69

I want to implement a command which can stop flask application by using flask-script. I have searched the solution for a while. Because the framework doesn't provide "app.stop()" API, I am curious about how to code this. I am working on Ubuntu 12.10 and Python 2.7.3.

  • Why do you need to be able to stop your application from a script? (The best tool for the job will depend on what you are trying to do). – Sean Vieira Mar 22 '13 at 5:14
  • Seriously, what are you trying to do here? If you are talking about devserver for development, it is perfectly fine to stop it like that. In production you don't deploy like this and you can stop a request at any time you want, so the "app stops running". – Ignas Butėnas Mar 22 '13 at 5:42
  • @SeanVieira I want to know if there any solutions to do this. – vic Mar 22 '13 at 8:51
  • @IgnasB. I am developing a RESTful service on my machine right now. I am working on a project maybe it will help me to choose which machines should I deploy.The only way I can figure out is shutdown by killing the process. – vic Mar 22 '13 at 8:56
  • 3
    @vrootic, but you will not use app.run() in production anyway. app.run() is used only for development and to test your application while developing. There are different ways how to run Flask in production, more can be found here for example flask.pocoo.org/docs/quickstart/#deploying-to-a-web-server And if you deploy somehow like that already (so I misunderstood question), the way to stop serving request coming to Flask is to stop http server which is serving it. – Ignas Butėnas Mar 22 '13 at 11:40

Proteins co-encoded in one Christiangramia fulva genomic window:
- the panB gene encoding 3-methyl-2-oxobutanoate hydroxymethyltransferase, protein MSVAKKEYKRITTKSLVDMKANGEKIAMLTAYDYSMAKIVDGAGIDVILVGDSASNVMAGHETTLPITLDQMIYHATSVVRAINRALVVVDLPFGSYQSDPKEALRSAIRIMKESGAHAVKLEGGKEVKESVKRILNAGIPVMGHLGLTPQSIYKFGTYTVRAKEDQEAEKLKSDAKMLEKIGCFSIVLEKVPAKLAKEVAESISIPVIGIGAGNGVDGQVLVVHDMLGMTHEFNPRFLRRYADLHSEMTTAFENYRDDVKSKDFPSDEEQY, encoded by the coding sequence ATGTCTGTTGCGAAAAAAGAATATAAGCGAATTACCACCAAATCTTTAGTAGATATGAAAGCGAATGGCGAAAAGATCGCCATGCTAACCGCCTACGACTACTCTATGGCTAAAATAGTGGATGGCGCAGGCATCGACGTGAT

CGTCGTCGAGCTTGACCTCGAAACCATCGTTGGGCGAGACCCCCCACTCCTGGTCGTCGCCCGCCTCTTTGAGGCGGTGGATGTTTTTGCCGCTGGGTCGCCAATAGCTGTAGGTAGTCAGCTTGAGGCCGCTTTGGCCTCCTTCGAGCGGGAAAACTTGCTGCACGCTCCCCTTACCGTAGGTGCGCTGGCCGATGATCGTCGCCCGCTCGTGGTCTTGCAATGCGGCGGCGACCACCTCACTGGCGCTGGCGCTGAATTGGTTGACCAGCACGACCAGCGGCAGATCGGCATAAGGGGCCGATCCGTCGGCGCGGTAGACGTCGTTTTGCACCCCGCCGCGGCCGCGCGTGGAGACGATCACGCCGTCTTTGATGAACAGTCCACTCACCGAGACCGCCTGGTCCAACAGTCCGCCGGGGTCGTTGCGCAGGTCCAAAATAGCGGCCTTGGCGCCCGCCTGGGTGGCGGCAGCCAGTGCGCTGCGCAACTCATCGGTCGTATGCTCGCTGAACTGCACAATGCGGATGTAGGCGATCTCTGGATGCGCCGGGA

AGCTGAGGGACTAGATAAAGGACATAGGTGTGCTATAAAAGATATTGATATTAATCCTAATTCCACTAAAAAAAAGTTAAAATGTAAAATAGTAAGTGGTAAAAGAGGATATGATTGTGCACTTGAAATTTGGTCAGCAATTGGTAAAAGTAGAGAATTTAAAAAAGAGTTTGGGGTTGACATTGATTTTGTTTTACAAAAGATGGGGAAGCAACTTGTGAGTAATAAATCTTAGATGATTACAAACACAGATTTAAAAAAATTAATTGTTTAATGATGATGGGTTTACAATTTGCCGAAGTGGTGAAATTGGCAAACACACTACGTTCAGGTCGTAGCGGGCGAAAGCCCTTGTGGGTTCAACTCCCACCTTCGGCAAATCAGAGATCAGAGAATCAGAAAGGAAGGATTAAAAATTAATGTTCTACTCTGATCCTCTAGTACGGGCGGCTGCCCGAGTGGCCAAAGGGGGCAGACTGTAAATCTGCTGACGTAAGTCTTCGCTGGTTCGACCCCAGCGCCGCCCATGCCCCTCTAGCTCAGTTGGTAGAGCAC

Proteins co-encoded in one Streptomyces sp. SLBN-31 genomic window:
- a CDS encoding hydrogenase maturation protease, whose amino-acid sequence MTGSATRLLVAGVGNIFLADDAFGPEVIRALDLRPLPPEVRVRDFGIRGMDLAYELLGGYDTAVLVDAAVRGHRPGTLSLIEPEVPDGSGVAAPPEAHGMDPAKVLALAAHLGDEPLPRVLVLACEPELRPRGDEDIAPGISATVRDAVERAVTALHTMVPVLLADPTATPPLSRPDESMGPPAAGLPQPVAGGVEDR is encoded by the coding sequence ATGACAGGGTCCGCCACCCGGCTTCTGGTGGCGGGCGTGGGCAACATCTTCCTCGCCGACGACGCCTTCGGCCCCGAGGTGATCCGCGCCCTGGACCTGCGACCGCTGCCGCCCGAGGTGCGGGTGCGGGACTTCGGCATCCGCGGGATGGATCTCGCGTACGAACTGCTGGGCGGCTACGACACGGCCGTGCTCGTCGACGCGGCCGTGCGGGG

82

If you are just running the server on your desktop, you can expose an endpoint to kill the server (read more at Shutdown The Simple Server):

from flask import request
def shutdown_server():
    func = request.environ.get('werkzeug.server.shutdown')
    if func is None:
        raise RuntimeError('Not running with the Werkzeug Server')
    func()

@app.route('/shutdown', methods=['POST'])
def shutdown():
    shutdown_server()
    return 'Server shutting down...'

Here is another approach that is more contained:

from multiprocessing import Process

server = Process(target=app.run)
server.start()
# ...
server.terminate()
server.join()

Let me know if this helps.

  • 12
    Do you know if there's any way to get the 'werkzeug.server.shutdown' property without needing a request context? – akatkinson Oct 13 '14 at 4:31
  • 4
    I had to change route method to 'GET' to get it to work. – C S Aug 31 '16 at 20:39
  • 4
    For completeness this answer is missing the function you would call outside of a request context to do the shutdown, which would be nothing more than a HTTP request to the server (which can originate from/to localhost) – JamesHutchison Mar 4 '17 at 0:59
  • When I do this multiprocessing method the server fails to join back. Can anybody help? – Стёпа Кашкаров Oct 28 '18 at 3:06
  • 1
    With methods='POST', I get a 405 Method not allowed error, whereas with methods='GET'`, it works as @CS suggested. – Agile Bean Nov 11 '18 at 13:43
22

I did it slightly different using threads

from werkzeug.serving import make_server

class ServerThread(threading.Thread):

    def __init__(self, app):
        threading.Thread.__init__(self)
        self.srv = make_server('127.0.0.1', 5000, app)
        self.ctx = app.app_context()
        self.ctx.push()

    def run(self):
        log.info('starting server')
        self.srv.serve_forever()

    def shutdown(self):
        self.srv.shutdown()

def start_server():
    global server
    app = flask.Flask('myapp')
    ...
    server = ServerThread(app)
    server.start()
    log.info('server started')

def stop_server():
    global server
    server.shutdown()

I use it to do end to end tests for restful api, where I can send requests using the python requests library.